Jesse Prather explains what a good set of double-adjustable shocks can do for a racer and help him or her tune the car.
Adjustable shock absorbers, or dampers if you prefer, are fairly commonplace at all levels of racing. Most are double adjustable for compression and rebound, some are adjustable for compression only, and the three-way shocks include high- and low-speed compression adjustments. They’re incredibly useful tools, if one knows what he or she is doing.
“Really good racing shocks are probably one of the biggest overlooked pieces on any racecar, because they’re hard to understand sometimes, and hard to figure out how to adjust properly,” says Jesse Prather, proprietor of Jesse Prather Motorsports and builder of championship-winning Miatas. “But it can make such a difference. The key to learning this kind of stuff is, A: testing; and B: getting some information from people that may know a little bit more than you do.”
Prather has a bit of experience working with adjustable shocks on the mostly Production-class Miatas he builds and in helping customers set up their cars correctly. He explains compression – sometimes called bump – as the shock’s ability to dampen the forces up against the spring. Compression is commonly used to adapt the car to track conditions, but it can also help make the car work better. He often calls rebound a secondary sway bar setting, he says, because it prevents the spring from stretching out.
Used in conjunction, these two settings can get you a long way toward having a car that works well, assuming your suspension geometry and spring rates are correct. But in order to use the shocks to cure a handling problem, you first have to identify where in a corner – braking and initial turn-in, mid-corner, or exit – the problem occurs, because the typical adjustment depends largely on that fact. “You would adjust the shocks differently depending on where in the corner it’s giving you trouble. That is really the key to figuring out how to adjust your shocks,” Prather says.
“There’s a black art to it,” he continues, before giving some examples of problems that might be fixed by a shock adjustment, with the disclaimer that the old, “If A, then B,” equation doesn’t work with all cars in all situations, and a little experimentation and testing will be in order.
“If you’ve got corner-entry oversteer, you’re in the middle of hard braking, you’ve got the car pitched in pretty tight…. I’ve seen corner-entry oversteer as not enough front compression; I’ve also seen it as too much rear rebound and the rear shocks are actually trying to pick the tires up off the ground.
“Corner -entry understeer is generally a situation of not enough front rebound. What happens is you turn the car in and the front of the car rolls over on itself, rather than having a nice, crisp turn-in. You need a good amount of front rebound to get the car to initially turn in; but a lot of times you’ll run into a situation where the car will turn in, but as you roll it down to the apex, the back end is starting to come around. That’s just an imbalance front to rear. A lot of that has to do with spring rate,” he adds.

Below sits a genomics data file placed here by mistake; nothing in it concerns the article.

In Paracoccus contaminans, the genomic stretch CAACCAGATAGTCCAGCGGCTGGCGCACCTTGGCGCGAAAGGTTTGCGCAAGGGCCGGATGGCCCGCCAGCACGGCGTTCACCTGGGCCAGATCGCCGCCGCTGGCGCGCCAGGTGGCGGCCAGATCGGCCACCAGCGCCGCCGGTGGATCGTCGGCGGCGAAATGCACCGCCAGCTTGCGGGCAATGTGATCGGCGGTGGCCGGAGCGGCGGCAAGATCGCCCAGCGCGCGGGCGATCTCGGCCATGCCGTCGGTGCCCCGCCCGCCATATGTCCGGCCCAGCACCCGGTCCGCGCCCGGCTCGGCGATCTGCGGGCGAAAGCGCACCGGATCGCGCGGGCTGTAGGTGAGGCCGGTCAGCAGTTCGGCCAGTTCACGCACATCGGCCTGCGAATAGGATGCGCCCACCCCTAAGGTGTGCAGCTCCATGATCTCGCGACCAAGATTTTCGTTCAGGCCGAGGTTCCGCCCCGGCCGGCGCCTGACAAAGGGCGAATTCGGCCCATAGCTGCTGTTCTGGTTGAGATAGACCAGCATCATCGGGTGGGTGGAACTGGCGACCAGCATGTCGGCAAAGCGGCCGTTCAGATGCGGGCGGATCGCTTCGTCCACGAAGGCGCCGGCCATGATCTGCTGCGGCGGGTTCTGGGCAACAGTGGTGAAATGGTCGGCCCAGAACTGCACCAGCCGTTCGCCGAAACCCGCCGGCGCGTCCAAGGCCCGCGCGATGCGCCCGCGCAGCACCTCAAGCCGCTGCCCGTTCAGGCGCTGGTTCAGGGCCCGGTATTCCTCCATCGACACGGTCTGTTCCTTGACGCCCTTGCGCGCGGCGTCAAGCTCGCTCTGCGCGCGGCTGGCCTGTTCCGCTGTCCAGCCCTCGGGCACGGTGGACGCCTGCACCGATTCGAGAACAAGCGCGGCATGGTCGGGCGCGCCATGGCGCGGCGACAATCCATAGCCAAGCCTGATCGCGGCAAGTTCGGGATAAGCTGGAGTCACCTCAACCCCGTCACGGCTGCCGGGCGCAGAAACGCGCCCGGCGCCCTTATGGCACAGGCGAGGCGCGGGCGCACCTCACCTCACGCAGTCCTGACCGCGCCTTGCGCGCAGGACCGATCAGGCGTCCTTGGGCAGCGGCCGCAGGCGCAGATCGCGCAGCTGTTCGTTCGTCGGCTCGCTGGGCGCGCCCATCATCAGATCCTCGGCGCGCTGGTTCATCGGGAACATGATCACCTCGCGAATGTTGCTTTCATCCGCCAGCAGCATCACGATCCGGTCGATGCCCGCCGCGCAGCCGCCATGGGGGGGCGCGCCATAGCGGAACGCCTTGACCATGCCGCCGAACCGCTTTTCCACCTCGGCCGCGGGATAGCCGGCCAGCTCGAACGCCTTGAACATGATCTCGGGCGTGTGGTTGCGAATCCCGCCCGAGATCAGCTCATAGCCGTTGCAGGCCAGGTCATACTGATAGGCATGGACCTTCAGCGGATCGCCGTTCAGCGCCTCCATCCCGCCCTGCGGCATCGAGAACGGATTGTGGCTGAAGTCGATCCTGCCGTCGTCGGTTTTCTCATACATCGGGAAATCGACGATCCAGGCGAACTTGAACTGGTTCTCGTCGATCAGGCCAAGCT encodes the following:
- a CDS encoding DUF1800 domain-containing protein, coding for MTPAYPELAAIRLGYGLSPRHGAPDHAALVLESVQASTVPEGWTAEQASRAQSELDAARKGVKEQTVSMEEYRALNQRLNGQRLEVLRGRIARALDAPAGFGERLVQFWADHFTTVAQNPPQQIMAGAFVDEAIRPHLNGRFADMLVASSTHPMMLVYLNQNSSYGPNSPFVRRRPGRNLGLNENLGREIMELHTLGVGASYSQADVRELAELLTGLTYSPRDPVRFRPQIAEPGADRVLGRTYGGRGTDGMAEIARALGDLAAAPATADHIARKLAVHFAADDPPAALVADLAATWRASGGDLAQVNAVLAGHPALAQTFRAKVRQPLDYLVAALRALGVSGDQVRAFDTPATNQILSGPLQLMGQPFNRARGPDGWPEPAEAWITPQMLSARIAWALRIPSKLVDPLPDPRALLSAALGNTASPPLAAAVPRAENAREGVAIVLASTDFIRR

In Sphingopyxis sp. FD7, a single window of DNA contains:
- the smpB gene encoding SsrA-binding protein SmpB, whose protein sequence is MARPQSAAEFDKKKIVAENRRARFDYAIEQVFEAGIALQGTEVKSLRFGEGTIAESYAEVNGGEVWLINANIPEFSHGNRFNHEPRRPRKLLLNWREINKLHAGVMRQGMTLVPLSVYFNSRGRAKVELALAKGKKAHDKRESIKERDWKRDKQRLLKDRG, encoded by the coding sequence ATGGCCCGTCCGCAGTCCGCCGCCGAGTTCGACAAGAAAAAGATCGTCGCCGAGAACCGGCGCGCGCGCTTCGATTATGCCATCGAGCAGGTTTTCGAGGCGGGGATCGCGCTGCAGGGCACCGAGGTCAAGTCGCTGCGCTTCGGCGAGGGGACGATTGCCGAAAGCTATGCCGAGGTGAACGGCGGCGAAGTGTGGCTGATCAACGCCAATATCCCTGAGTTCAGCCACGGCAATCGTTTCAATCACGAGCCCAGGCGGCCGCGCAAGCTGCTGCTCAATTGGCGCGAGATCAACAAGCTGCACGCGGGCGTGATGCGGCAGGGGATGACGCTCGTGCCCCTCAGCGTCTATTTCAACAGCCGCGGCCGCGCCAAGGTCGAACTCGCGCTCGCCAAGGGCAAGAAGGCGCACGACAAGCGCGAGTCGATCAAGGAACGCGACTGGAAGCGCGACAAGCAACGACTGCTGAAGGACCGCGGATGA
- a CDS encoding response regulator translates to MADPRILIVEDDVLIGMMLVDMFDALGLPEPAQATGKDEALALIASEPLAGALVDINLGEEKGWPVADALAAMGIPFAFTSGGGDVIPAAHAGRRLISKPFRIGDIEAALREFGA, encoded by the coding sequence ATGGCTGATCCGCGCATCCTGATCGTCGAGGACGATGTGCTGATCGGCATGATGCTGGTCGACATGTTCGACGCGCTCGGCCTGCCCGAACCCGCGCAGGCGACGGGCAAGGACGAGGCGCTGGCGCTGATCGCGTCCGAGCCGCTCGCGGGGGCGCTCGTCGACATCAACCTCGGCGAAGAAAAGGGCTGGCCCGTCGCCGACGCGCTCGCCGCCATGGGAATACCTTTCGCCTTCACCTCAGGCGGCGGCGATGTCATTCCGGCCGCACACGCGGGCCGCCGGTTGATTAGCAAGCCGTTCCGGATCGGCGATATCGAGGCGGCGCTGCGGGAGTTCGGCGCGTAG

The mention of spring rates is one more reminder that there are several factors in whether a car works correctly – geometry, spring rates, anti-sway bars and shocks, not to mention tires, camber, caster, toe and, what many people overlook when diagnosing handling problems, the driver. Problems at mid-corner could be several of those other things; problems at corner exit often boil down to driving technique, Prather says, although in a rear-wheel-drive car, consistent corner exit understeer can be helped by adding a chunk of rear compression.
Where many people start is getting the compression right for the bumpiness of the track. “You know you’ve got too much compression in the front of the car if the steering wheel is trying to jerk itself out of your hand as you go through the bumps. Instead of absorbing the bump, it’s bouncing over it,” Prather says. Err on the side of too soft on the compression, but dial in rebound carefully, he notes.
One might have started reading this hoping to end it knowing exactly how to adjust the shocks for just about every situation, but it’s not that simple. They key, though is to use the adjustment and learn how it affects your particular car.
“A lot of it is trial and error,” he says. “There’s nothing like some testing to figure out how to make something like that work. The number one thing is to twist on those knobs and figure out what it feels like. So many people put adjustable shocks in their car and never touch them. Why have adjustable shocks if you’re never going to adjust them?”